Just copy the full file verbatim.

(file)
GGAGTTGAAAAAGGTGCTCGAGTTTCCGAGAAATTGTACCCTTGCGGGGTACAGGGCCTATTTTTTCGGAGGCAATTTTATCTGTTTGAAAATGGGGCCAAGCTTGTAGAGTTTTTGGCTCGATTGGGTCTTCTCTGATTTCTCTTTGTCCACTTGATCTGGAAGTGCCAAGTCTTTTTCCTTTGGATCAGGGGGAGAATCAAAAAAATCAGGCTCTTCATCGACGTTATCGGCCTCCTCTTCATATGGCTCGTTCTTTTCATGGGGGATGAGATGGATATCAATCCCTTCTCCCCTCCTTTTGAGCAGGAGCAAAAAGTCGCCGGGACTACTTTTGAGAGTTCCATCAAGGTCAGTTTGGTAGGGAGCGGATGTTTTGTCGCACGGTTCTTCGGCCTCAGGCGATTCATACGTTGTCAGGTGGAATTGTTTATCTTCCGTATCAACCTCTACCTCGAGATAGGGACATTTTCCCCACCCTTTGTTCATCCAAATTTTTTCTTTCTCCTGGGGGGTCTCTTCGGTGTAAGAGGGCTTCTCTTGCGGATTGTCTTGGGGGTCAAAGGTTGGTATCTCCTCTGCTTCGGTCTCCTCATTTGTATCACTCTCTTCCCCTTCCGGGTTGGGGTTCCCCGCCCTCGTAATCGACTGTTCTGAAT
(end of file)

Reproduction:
GGAGTTGAAAAAGGTGCTCGAGTTTCCGAGAAATTGTACCCTTGCGGGGTACAGGGCCTATTTTTTCGGAGGCAATTTTATCTGTTTGAAAATGGGGCCAAGCTTGTAGAGTTTTTGGCTCGATTGGGTCTTCTCTGATTTCTCTTTGTCCACTTGATCTGGAAGTGCCAAGTCTTTTTCCTTTGGATCAGGGGGAGAATCAAAAAAATCAGGCTCTTCATCGACGTTATCGGCCTCCTCTTCATATGGCTCGTTCTTTTCATGGGGGATGAGATGGATATCAATCCCTTCTCCCCTCCTTTTGAGCAGGAGCAAAAAGTCGCCGGGACTACTTTTGAGAGTTCCATCAAGGTCAGTTTGGTAGGGAGCGGATGTTTTGTCGCACGGTTCTTCGGCCTCAGGCGATTCATACGTTGTCAGGTGGAATTGTTTATCTTCCGTATCAACCTCTACCTCGAGATAGGGACATTTTCCCCACCCTTTGTTCATCCAAATTTTTTCTTTCTCCTGGGGGGTCTCTTCGGTGTAAGAGGGCTTCTCTTGCGGATTGTCTTGGGGGTCAAAGGTTGGTATCTCCTCTGCTTCGGTCTCCTCATTTGTATCACTCTCTTCCCCTTCCGGGTTGGGGTTCCCCGCCCTCGTAATCGACTGTTCTGAAT